TORONTO — New analysis of 5,000-year-old remains of a hunter-gatherer has offered clues as to how ancient humans were affected by infectious diseases.
The bacteria Yersinia pestis was responsible for the deaths of as much as half of Europe’s population during the Black Death in the 1300s. German researchers have found a Y. pestis strain in the remains of a Neolithic man, who is now the earliest known victim of the disease.
The ancient man, called RV 2039, was estimated to be in his 20s or 30s when he died. Portions of his skull, alongside the remains of three other hunter-gatherers, were excavated from Riņņukalns, an archeological site in Latvia, in the late 1800s.
The research team recently sequenced samples from RV 2039 and the other hunter-gatherers and found genetic evidence of Y. pestis in RV 2039’s bloodstream. They published their findings in Cell Reports journal on Tuesday.
RV 2039 lived during the time period of the Neolithic decline, which refers to the mass population declines that led to the collapse of the Neolithic civilizations in Europe. Some scientists have theorized that this was caused by a plague.
But Ben Krause-Kyora, who is the senior author of the study and head of the aDNA Laboratory at the University of Kiel in Germany, disagrees, noting that the region was sparsely populated in the Neolithic age, making it difficult for a plague to move through the population, as this was before the age of agriculture and large cities.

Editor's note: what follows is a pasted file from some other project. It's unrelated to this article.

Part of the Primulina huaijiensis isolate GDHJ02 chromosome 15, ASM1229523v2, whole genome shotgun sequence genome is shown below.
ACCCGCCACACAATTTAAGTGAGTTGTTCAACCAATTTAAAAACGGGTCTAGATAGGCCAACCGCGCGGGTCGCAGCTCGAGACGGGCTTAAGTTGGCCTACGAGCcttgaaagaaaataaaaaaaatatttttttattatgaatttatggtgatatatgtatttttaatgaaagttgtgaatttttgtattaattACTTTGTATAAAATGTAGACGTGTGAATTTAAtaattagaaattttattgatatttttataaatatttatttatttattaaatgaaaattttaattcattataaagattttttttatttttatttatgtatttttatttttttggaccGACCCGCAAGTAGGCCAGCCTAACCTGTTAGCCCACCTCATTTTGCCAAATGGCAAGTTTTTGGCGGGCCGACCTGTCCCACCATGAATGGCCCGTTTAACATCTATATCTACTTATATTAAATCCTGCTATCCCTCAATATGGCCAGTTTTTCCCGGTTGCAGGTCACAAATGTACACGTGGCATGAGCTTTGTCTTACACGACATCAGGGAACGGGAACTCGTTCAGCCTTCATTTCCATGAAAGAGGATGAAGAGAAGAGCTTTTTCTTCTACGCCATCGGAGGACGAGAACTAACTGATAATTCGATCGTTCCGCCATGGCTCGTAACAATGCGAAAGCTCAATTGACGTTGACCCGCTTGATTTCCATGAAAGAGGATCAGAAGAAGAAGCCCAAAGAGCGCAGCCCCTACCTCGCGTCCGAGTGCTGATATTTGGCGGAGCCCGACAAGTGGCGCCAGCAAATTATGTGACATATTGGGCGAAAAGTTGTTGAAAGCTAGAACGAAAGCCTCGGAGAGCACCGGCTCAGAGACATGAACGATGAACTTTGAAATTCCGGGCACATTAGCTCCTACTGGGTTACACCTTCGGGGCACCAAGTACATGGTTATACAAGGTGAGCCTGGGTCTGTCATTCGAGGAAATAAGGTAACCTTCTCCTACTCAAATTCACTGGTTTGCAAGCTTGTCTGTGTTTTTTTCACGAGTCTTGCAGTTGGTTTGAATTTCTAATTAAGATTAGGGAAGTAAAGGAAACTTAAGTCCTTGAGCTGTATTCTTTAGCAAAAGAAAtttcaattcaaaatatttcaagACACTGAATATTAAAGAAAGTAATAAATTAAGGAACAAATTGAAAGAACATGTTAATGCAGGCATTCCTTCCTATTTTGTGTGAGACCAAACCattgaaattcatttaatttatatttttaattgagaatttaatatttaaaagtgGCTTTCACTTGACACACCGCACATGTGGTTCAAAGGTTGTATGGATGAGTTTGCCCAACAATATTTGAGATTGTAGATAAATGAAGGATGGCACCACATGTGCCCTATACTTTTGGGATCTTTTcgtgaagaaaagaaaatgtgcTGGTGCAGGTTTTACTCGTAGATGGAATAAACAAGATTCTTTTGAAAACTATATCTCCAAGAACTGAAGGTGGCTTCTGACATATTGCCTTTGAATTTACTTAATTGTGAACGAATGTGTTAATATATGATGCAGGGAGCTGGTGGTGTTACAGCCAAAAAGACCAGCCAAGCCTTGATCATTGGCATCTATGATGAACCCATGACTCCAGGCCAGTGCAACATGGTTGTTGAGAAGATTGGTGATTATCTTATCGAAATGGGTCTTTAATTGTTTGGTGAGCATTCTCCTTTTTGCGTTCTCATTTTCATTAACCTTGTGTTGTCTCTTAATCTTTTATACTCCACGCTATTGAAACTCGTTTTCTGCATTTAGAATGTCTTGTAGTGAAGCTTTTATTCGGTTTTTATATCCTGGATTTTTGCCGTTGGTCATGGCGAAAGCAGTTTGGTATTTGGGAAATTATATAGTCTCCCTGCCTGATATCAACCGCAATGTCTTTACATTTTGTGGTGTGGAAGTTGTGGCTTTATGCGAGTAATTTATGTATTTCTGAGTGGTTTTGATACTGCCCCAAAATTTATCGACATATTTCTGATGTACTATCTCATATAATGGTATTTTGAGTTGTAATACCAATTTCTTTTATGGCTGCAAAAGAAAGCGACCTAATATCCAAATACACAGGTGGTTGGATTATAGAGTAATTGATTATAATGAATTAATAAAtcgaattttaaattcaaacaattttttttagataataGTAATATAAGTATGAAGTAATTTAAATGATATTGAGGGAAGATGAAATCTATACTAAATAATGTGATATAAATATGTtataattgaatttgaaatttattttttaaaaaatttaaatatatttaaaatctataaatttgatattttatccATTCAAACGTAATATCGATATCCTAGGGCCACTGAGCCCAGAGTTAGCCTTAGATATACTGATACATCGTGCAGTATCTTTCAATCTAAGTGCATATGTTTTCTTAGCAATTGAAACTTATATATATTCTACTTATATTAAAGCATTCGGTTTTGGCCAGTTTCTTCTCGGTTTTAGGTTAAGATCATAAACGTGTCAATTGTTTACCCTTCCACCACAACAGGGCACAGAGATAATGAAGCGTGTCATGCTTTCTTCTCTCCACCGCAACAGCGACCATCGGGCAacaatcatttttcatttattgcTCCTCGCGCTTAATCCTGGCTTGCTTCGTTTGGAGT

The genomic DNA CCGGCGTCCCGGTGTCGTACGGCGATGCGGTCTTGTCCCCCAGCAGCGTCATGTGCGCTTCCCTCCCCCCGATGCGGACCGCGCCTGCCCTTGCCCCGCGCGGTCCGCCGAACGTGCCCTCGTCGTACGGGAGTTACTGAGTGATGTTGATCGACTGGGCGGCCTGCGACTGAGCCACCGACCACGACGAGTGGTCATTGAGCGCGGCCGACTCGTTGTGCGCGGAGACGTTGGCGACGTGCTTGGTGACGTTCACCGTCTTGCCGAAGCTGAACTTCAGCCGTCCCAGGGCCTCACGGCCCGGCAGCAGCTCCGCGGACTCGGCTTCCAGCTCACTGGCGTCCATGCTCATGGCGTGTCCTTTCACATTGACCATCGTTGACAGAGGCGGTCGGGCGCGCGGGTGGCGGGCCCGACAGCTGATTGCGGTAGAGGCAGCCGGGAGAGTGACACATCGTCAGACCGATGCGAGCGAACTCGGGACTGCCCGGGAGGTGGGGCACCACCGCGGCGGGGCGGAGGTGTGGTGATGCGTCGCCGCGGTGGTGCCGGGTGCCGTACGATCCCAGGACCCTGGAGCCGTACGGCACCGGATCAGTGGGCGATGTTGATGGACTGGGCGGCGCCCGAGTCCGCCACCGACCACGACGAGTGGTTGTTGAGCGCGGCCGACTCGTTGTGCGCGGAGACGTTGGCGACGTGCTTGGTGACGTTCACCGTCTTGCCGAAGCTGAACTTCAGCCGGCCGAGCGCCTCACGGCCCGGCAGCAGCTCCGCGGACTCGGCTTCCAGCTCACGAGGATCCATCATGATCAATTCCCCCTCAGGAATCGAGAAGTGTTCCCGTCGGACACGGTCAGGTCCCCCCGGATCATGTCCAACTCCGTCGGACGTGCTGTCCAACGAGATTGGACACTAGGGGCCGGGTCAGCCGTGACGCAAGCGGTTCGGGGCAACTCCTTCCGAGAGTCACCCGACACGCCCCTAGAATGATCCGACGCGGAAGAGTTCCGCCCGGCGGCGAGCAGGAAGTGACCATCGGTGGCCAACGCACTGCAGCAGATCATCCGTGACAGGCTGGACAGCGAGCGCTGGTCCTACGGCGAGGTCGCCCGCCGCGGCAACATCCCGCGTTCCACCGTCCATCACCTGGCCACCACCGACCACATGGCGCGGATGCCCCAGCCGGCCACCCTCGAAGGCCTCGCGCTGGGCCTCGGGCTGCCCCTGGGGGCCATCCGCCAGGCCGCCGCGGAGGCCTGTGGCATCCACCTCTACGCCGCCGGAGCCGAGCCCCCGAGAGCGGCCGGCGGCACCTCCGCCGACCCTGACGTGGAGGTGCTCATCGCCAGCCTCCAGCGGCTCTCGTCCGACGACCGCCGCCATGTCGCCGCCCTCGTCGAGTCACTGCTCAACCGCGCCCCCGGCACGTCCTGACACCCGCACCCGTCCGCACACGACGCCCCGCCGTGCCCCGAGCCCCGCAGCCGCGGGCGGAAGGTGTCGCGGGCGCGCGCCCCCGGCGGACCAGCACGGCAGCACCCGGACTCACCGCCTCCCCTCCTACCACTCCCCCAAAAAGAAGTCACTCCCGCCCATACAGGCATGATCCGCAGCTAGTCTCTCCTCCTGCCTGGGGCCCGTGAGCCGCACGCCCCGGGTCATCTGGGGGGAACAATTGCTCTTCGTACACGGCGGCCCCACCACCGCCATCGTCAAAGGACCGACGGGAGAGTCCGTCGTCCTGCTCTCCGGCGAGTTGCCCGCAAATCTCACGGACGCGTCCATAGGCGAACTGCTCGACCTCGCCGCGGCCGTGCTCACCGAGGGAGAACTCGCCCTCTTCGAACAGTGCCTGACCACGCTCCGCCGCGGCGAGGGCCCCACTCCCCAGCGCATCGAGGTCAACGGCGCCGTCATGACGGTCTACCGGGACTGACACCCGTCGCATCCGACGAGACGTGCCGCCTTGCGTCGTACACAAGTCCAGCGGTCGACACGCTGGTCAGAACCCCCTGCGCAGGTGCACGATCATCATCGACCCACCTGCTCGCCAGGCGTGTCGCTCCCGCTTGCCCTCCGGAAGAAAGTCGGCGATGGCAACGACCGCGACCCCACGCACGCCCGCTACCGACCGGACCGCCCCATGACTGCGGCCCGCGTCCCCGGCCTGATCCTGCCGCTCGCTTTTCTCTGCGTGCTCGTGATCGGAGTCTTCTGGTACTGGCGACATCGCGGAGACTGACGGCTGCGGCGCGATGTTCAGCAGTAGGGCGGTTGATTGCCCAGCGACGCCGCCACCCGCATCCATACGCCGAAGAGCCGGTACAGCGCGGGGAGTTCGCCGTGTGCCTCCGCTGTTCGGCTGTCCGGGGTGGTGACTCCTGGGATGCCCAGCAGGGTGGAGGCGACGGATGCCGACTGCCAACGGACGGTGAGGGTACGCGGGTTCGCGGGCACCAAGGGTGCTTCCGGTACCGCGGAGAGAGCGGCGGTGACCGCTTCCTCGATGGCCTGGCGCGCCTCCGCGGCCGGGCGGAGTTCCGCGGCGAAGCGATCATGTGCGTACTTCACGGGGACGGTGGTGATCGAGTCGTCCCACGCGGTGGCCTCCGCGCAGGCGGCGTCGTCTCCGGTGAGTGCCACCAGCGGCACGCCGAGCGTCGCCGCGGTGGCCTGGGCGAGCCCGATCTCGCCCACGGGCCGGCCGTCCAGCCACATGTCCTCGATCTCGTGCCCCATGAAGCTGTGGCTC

This particular strain of Y. pestis also has a few differences from the Y. pestis strain responsible for the Black Death. Researchers say it lacked the genes that allowed fleas to easily spread the bacteria between human hosts. The mutations required for flea-based transmission would’ve occurred more than a thousand years later, researchers estimate.
“What’s so surprising is that we see already in this early strain more or less the complete genetic set of Y. pestis, and only a few genes are lacking. But even a small shift in genetic settings can have a dramatic influence on virulence,” said Krause-Kyora in a news release.
Instead of through fleas, the researchers believe RV 2039 was infected after being bitten by an infected rodent, and that the infection likely didn’t spread beyond him.
“Isolated cases of transmission from animals to people could explain the different social environments where these ancient diseased humans are discovered. We see it in societies that are herders in the steppe, hunter-gatherers who are fishing, and in farmer communities–totally different social settings but always spontaneous occurrence of Y. pestis cases,” said Krause-Kyora.
This new discovery also suggests that the Y. pestis emerged much earlier than previously thought.
“What’s most astonishing is that we can push back the appearance of Y. pestis 2,000 years farther than previously published studies suggested,” Krause-Kyora said.
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